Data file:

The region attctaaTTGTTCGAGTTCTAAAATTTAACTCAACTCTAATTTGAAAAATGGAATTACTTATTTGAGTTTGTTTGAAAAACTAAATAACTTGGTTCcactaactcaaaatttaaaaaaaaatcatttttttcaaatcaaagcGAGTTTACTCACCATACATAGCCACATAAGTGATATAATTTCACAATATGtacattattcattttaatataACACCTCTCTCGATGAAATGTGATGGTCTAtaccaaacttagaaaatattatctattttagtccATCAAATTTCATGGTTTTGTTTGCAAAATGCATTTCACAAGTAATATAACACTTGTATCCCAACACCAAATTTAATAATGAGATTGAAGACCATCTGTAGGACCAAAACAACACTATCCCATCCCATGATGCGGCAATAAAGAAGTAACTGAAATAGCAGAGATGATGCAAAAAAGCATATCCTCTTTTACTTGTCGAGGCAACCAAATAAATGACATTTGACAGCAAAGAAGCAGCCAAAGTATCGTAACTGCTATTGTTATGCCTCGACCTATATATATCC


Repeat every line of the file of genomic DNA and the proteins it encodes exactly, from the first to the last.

The region attctaaTTGTTCGAGTTCTAAAATTTAACTCAACTCTAATTTGAAAAATGGAATTACTTATTTGAGTTTGTTTGAAAAACTAAATAACTTGGTTCcactaactcaaaatttaaaaaaaaatcatttttttcaaatcaaagcGAGTTTACTCACCATACATAGCCACATAAGTGATATAATTTCACAATATGtacattattcattttaatataACACCTCTCTCGATGAAATGTGATGGTCTAtaccaaacttagaaaatattatctattttagtccATCAAATTTCATGGTTTTGTTTGCAAAATGCATTTCACAAGTAATATAACACTTGTATCCCAACACCAAATTTAATAATGAGATTGAAGACCATCTGTAGGACCAAAACAACACTATCCCATCCCATGATGCGGCAATAAAGAAGTAACTGAAATAGCAGAGATGATGCAAAAAAGCATATCCTCTTTTACTTGTCGAGGCAACCAAATAAATGACATTTGACAGCAAAGAAGCAGCCAAAGTATCGTAACTGCTATTGTTATGCCTCGACCTATATATATCC